Franz Liszt Analysis

1338 Words6 Pages
Franz Liszt (1811-1886) Franz Liszt, Hungarian piano virtuoso and composer. Among his, many notable compositions are his 12 symphonic poems, two (completed) piano concerti, several sacred choral works, and a great variety of solo piano pieces. Liszt’s father, Adam Liszt, was an official in the service of Prince Esterhazy, whose palace in Eisenstadt was frequented by many celebrated musicians. By the time, Franz was five years old; he was already attracted to the piano and was soon given lessons by his father. He began to show interest in both church and Gypsy music. He developed into a religious child, also because of the influence of his father. Franz began to compose at the age of eight. When only nine he made his first public appearance as a concert pianist. His playing so impressed the local Hungarian magnates that they put up the money to pay for his musical education for the next six years. Liszt’s father obtained leave of absence from his post and took Franz to Vienna. He gave several concerts in Vienna, with great success.…show more content…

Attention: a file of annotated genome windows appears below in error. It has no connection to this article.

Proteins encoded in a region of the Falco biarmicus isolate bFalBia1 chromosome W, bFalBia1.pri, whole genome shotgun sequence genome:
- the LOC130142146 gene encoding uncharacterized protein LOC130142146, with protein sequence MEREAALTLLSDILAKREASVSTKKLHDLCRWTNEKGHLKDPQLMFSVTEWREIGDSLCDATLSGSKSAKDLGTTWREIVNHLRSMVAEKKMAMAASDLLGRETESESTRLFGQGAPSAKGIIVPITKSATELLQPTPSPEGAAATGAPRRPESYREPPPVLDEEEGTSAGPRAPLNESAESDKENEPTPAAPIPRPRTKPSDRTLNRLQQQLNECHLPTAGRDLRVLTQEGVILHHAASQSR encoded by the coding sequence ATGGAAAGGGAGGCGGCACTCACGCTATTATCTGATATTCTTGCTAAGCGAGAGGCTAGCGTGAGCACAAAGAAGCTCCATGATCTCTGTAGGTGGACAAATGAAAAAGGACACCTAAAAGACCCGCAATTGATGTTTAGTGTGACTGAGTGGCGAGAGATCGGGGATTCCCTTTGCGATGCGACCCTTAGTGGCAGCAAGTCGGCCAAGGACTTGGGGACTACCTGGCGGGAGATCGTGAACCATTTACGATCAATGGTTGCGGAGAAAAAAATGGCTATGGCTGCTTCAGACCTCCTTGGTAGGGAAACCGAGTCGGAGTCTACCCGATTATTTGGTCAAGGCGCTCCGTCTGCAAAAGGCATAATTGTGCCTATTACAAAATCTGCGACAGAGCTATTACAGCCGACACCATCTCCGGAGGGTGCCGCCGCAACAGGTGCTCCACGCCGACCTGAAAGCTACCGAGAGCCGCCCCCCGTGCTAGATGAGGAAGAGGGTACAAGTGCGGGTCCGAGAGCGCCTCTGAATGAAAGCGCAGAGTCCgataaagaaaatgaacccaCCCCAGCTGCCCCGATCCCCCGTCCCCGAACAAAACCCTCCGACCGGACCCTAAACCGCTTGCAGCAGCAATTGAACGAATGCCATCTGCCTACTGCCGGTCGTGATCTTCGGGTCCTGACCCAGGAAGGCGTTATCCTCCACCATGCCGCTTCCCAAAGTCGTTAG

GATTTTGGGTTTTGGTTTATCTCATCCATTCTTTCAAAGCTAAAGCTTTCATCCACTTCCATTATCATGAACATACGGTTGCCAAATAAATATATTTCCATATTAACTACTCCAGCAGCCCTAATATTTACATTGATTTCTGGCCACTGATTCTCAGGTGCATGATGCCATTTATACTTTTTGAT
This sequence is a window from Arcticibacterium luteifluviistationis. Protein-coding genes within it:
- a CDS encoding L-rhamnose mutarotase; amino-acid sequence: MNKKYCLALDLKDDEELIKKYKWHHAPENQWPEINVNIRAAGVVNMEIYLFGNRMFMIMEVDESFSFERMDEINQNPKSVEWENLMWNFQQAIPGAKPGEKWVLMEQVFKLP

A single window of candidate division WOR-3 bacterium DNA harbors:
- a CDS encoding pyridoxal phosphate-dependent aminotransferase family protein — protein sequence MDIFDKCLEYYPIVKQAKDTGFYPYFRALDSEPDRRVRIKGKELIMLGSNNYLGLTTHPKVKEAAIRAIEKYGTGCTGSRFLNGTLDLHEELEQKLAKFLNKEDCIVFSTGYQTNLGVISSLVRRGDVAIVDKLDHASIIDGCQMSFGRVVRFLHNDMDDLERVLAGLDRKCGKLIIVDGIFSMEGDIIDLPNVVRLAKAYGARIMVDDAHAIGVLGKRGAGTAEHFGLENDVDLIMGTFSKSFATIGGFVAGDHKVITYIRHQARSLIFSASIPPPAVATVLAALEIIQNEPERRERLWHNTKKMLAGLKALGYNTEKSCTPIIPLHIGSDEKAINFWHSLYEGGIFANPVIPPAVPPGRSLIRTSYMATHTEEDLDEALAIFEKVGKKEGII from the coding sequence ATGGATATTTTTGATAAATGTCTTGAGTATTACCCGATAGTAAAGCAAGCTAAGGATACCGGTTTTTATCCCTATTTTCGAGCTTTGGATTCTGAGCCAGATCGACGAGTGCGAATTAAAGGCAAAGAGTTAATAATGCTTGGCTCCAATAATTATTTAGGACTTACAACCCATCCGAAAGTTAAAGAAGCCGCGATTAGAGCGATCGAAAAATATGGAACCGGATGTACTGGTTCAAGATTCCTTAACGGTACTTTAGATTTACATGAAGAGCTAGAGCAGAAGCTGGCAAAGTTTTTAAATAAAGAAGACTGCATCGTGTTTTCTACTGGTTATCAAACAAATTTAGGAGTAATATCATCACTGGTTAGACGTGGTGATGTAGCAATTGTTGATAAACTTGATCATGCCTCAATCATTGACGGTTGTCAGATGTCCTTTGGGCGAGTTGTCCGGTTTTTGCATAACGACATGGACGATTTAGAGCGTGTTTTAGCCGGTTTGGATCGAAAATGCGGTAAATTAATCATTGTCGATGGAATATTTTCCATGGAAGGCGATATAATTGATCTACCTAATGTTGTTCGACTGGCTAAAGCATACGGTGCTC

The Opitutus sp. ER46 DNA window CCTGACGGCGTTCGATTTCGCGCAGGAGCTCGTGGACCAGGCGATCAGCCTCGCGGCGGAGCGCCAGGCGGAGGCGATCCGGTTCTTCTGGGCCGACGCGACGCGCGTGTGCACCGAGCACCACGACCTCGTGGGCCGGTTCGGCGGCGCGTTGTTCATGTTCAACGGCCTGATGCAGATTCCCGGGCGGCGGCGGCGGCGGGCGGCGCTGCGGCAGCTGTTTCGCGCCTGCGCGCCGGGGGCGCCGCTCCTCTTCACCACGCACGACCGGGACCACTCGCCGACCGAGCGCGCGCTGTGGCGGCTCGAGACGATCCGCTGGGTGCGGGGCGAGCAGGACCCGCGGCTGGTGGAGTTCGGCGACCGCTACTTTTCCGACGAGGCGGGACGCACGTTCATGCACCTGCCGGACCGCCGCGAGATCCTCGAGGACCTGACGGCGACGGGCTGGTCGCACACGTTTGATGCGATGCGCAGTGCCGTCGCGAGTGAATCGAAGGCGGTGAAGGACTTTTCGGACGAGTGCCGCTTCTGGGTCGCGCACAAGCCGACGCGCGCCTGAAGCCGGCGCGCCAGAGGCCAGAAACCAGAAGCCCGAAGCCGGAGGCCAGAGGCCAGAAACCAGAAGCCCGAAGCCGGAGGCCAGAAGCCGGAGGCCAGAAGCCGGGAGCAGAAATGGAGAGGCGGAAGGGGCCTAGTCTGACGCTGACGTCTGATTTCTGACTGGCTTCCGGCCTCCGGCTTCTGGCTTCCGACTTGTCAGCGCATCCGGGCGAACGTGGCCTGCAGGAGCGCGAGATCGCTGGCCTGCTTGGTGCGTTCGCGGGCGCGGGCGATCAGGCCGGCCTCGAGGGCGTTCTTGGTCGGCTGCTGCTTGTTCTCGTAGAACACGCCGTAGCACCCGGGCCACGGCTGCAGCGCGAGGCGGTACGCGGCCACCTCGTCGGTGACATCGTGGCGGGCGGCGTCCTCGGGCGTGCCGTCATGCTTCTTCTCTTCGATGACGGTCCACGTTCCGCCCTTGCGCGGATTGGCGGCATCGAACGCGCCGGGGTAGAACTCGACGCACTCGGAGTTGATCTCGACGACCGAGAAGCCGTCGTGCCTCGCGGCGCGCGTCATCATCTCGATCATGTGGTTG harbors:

Liszt’s Paris debut on March 7, 1824, was sensational. Other concerts quickly followed, as well as a visit to London in June. He toured England the following year, visiting Manchester, where his New Grand Overture was performed for the first time. In 1826, he toured France and Switzerland, returning to England again in the following year. Suffering from nervous exhaustion, Liszt expressed a desire to become a priest. For more than a year, he did not touch the piano and was dissuaded from joining the priesthood only through the efforts of his mother. He experienced much religious pessimism. During this period, Liszt took an active dislike to the career of a virtuoso. He made up for his previous lack of education by reading widely, and he came into contact with many of the leading artists of the

More about Franz Liszt Analysis

Open Document